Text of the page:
Celebrating the Life of Windows 7

You may have seen the “obituaries” in the news in passing, but in case you didn’t, I wanted to let you know that January 14th was the end of life date (EOL) for Windows 7.  It is technically secure right now, but Windows 7 will receive no more security updates from Microsoft.  There will be no more Patch Tuesday — 2nd Tuesday of the month updates that have protected users for more than 10 years.    With the exception of a couple of loose ends that I am tying up, this EOL date didn’t affect many of my clients because I got them all onto Windows 10 in 2015-2016 during that first year.   Some of them have also purchased new computers since then as well. 

I want to take this opportunity to remember Windows 7 as a cherished member of my life.   During the summer of 2009, Microsoft offered a discount to buy Windows 7 in advance.  It was $50.  I jumped on that right away.  (Normal retail pricing for Windows 7 was about $100 to $150).   Windows 7 launched on October 22, 2009.  Naturally, I installed it on day one.   I actually put in on a Mac as a 2nd operating system.   For years, even now, a Mac can support Windows through Boot Camp or other virtualization software.   There were days when I used Windows 7 even more than the Mac OS.   I loved you at first sight Windows 7.     Windows 7 was such an improvement to the unstable Windows Vista and provided a timely refresh to Windows XP which was about 8 years old at the time.   Windows 7 also became “Mac like” in a sense because Microsoft offered some free apps to mimic Apple’s iLife Suite.    Windows 7 users could install Windows Essentials which gave them Photo Gallery, Movie Maker, and a blogging tool called Live Writer.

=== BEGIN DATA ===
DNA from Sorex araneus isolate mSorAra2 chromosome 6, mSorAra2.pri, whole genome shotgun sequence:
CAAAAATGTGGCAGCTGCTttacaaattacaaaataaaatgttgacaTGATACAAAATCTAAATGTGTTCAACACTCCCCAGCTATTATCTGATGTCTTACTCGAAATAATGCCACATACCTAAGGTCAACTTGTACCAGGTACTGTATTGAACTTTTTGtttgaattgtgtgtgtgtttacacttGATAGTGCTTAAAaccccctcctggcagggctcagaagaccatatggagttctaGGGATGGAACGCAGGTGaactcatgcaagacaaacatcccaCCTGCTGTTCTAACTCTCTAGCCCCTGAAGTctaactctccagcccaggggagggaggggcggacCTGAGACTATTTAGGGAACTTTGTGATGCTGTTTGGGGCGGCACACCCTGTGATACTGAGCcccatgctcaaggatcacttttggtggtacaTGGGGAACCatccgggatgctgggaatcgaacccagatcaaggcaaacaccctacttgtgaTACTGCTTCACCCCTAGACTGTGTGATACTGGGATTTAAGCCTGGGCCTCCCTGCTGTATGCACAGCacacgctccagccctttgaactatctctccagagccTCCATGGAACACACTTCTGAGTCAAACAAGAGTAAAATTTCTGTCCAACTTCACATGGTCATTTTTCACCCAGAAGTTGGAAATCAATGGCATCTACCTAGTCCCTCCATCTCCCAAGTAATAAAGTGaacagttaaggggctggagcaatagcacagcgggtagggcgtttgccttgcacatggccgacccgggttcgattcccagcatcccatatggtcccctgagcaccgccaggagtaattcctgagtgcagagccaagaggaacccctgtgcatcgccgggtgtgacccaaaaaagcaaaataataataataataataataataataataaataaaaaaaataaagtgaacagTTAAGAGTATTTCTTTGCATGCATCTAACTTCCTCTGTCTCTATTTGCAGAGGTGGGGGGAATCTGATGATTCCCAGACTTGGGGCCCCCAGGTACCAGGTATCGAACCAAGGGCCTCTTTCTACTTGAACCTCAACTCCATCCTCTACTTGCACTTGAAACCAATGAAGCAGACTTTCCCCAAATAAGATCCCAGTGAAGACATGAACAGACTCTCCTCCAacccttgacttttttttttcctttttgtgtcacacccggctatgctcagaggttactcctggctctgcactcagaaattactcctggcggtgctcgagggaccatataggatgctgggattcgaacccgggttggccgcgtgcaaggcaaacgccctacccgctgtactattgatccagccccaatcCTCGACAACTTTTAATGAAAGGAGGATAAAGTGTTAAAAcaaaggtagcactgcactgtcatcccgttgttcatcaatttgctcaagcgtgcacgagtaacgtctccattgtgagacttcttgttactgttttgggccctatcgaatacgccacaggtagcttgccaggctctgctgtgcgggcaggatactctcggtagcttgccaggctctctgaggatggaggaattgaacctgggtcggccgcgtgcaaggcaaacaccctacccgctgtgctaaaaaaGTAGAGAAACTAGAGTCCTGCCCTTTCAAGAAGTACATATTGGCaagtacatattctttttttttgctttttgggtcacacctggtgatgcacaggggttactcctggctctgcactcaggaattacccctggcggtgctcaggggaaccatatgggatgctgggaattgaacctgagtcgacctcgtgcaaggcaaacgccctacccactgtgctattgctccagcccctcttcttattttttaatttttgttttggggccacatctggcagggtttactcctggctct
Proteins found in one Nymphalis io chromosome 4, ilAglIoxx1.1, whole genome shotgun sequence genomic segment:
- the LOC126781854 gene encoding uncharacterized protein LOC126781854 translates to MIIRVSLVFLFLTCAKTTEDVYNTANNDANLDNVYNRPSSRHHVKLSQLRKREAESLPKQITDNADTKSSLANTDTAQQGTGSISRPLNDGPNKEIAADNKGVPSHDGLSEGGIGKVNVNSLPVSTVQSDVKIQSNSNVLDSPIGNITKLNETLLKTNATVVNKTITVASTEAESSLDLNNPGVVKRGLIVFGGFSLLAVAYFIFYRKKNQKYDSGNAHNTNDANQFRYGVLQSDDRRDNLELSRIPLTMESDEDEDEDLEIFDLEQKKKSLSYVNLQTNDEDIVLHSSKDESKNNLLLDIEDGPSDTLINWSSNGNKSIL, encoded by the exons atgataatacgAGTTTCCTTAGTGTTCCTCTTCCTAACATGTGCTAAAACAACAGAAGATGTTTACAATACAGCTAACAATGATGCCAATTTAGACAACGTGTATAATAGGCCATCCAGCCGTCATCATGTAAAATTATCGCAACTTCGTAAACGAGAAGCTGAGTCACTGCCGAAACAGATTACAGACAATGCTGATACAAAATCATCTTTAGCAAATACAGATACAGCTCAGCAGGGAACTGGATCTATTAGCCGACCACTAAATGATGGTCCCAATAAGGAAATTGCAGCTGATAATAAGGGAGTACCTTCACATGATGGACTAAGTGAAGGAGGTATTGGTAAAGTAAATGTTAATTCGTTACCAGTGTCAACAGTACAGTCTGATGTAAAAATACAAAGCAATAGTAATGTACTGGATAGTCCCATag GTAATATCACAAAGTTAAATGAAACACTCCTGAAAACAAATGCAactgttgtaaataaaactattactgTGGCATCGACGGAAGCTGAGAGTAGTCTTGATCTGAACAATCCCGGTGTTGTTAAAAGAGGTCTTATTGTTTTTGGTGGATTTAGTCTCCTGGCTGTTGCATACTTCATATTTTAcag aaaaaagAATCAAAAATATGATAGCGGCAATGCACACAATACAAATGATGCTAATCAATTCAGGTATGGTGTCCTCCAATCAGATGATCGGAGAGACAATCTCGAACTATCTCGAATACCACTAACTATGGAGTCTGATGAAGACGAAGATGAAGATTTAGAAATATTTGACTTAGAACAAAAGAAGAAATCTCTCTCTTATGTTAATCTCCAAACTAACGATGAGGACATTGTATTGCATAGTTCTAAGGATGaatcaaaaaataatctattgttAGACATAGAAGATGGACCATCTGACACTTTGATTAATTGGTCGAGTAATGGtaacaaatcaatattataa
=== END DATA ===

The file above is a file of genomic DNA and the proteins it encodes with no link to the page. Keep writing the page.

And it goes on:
Windows 7 had one major update or upgrade as I like to call it.  It was called SP1 — service pack one which was released in 2011.  That is quite a contrast to the present era when we get 2 new versions of Windows 10 every year.    The problem with this servicing model was that — lets say it was 2013 or even more recently and Windows had to be re-installed.  Even if you got a Windows 7 disc or USB with the SP1 version, you would need to install ALL OF THE SECURITY UPDATES. from 2011 to the current date of install.  This could take days!   It was really difficult for both the user and their favorite tech support guru.   One of the great features of Windows 10 is that, if your computer needed a reinstallation of Windows 10 today — I could install the latest version Windows 10 – 1909 and only a minimal number of updates would be required.  There is no need to go back and download the original Windows 10 from 2015, followed by endless updates.

Windows 7 — I loved you for your stability and predictability.  When I abandoned the Mac OS as my primary computing platform in early 2014 — I raced for an HP ProBook laptop with Windows 7 Professional.  You were there for me and meant a lot in that time of change.   I will forever miss your Start Menu.   Goodbye old friend!